Behind every newly constructed building are layers of responsibility and months of planning and construction. For more than 20 years our team has been one of the integral layers that has helped Edison grow by providing civil engineering, including site design, surface water management design, utilities, roads, parking, construction observation, certification and permitting. This work has helped us recognize innovative ways we can save the college money. One such way is reducing permitting timelines, therefore, expediting future development. Using Edison’s existing development master plan, our team provided conceptual permitting and construction plans on how to manage stormwater runoff in other areas of the campus. Having a South Florida Water Management District (SFWMD) conceptual water management plan already in place when future buildings are constructed has the potential to reduce the permitting timeline and allow actual construction to commence on an accelerated schedule.
Edison State College has created a way for all health students to enrich their career path and see, feel, hear and touch what it truly means to work in the medical community. With our rich history of working with Edison since the early 80’s, we are privileged to be a part of this thriving educational community.“Master planning at ESC is a critical strategic step. Understanding the impact of where future buildings and parking lots will be located in the Master plan gives the college an opportunity to work with companies like Johnson Engineering to anticipate and pre-permit critical future projects. This was certainly the case for the nursing building and the new classroom building coming early next year. Johnson Engineering certainly works like a partner with us in this process.”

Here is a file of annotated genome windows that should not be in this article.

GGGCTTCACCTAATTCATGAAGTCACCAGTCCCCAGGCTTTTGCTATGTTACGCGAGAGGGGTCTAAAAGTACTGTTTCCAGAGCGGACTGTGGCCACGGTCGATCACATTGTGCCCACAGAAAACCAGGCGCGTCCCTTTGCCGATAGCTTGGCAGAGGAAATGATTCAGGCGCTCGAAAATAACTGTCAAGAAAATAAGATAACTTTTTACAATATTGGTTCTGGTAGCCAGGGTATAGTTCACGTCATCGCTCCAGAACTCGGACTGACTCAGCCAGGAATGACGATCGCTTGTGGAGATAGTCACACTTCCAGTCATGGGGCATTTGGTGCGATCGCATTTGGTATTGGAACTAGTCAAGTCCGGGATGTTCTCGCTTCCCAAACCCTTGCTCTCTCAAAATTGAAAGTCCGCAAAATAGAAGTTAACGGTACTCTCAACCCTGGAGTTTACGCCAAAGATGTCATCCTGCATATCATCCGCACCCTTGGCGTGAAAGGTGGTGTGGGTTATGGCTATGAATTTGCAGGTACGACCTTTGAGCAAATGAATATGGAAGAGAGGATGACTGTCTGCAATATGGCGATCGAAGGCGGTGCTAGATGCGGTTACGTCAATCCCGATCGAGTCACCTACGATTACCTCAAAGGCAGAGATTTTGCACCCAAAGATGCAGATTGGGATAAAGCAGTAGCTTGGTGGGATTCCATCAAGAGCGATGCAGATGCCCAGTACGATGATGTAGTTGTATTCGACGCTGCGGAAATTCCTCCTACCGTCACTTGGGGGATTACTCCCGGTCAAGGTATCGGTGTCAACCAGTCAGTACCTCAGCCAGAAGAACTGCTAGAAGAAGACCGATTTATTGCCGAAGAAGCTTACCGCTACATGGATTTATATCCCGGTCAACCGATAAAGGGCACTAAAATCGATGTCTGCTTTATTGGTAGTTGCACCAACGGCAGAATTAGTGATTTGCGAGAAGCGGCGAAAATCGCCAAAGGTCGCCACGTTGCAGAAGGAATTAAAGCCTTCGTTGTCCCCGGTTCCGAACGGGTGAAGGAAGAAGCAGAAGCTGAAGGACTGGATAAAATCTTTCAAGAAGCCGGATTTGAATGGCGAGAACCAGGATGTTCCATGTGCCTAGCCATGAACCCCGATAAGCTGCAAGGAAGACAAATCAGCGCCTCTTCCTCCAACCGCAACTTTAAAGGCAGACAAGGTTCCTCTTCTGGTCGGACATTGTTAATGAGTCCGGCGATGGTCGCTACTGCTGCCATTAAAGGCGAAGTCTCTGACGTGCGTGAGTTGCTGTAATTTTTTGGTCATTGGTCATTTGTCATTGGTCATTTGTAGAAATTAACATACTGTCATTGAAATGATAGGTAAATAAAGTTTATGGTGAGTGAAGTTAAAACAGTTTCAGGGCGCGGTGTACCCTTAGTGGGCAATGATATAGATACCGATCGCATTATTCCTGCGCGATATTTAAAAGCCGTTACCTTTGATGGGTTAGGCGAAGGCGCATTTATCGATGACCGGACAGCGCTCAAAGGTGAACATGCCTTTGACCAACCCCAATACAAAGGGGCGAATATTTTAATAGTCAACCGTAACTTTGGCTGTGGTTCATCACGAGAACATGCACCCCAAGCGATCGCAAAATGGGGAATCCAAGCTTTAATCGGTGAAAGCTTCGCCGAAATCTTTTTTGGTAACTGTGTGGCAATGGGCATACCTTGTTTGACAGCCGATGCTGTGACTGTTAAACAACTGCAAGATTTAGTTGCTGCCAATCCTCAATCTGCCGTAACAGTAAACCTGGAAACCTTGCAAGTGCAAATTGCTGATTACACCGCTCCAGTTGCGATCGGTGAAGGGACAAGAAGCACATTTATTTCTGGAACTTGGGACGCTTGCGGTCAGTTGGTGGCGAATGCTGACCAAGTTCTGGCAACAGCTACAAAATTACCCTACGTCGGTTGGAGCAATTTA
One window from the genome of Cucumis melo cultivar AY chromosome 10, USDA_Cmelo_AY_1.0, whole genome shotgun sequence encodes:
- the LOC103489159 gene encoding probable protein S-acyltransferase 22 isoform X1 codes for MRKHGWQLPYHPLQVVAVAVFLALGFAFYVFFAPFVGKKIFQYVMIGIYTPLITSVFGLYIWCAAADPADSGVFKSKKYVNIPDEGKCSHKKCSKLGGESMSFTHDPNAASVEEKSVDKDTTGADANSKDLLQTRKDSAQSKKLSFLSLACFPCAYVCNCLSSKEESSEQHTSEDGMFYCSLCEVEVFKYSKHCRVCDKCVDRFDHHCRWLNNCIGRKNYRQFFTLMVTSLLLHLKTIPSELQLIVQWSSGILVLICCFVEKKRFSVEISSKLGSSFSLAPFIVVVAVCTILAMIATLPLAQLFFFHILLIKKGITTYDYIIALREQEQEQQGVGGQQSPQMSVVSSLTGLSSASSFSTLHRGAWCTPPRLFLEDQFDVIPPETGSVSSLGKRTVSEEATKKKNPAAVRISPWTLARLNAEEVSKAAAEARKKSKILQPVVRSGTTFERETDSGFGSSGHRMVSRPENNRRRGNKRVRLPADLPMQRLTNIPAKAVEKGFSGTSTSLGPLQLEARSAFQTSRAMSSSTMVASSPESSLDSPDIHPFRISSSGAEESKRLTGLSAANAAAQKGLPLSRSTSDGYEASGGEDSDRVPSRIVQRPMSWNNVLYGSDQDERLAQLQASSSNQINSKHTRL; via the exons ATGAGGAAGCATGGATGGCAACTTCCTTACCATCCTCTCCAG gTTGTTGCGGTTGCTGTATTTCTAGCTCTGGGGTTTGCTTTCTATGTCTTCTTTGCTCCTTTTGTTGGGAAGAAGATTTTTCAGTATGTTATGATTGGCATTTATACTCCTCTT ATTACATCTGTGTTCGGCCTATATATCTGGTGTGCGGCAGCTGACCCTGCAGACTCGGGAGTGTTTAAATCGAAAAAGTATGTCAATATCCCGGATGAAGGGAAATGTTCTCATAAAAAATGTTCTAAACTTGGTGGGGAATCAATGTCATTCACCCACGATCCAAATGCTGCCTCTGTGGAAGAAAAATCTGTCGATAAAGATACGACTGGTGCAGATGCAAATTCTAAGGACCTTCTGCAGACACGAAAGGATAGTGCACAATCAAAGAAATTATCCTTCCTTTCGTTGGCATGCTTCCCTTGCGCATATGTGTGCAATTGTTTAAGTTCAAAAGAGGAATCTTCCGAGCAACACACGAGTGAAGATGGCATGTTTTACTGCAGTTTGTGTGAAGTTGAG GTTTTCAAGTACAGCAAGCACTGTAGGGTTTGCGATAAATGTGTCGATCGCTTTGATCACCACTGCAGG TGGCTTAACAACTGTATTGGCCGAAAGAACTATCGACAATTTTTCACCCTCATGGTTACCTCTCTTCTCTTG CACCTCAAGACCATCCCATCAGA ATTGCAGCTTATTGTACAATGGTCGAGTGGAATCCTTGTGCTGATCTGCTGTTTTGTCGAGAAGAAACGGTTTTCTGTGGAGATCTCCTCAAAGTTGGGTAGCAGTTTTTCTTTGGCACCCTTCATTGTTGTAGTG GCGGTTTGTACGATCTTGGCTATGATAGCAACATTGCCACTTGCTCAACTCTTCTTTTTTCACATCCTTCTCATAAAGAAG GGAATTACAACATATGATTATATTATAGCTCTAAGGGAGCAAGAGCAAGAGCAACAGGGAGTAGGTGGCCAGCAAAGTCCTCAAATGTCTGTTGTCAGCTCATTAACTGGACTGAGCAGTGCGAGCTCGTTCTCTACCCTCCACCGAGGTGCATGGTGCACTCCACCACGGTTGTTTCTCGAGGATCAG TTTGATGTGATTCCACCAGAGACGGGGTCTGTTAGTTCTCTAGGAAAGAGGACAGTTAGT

Mr. Steve Nice, Edison State College Facilities Planning & Management District Director
NUMERIC NUTRIENT CRITERIA
There have been many articles written since 2009 about numeric nutrient criteria. The Environmental Protection Agency (EPA) is currently in the process of setting numeric limits for the State of Florida, replacing the current narrative format. The draft rules were published in January of this year in the Federal Register. There are considerable differences in the limits throughout the state. Although it answers some questions, it raises others.
One of the more challenging parts is the definition of streams and lakes. Streams include many canals around the state, some are used to transport water to treatment facilities. According to the new draft rule, the water quality in these canals would have to meet the same requirements as streams. This means before water can enter the canal heading toward the treatment facility, it will have to be treated first. Likewise, the definition of lake could include stormwater treatment ponds that exist to meet state attenuation and treatment requirements. If left as written, treatment facilities could be required to treat water prior to it reaching the stormwater ponds.
Public meetings will be held in April and the comment period has been extended to April 28, 2010. For more information on ways to submit comments, visit www.regulations.gov, search by Docket ID No. EPA–HQ–OW–2009–0596. The final ruling is currently scheduled for October 2010. For additional information on how these rules could affect you, please contact Andy Tilton at 863.612.4055 or [email protected].
UNITING WITH CHARLOTTE COUNTY & FGCU FOR SUSTAINABLE INITATIVE
Supporting Charlotte County’s vision of this region to become known as the ’Green Coast’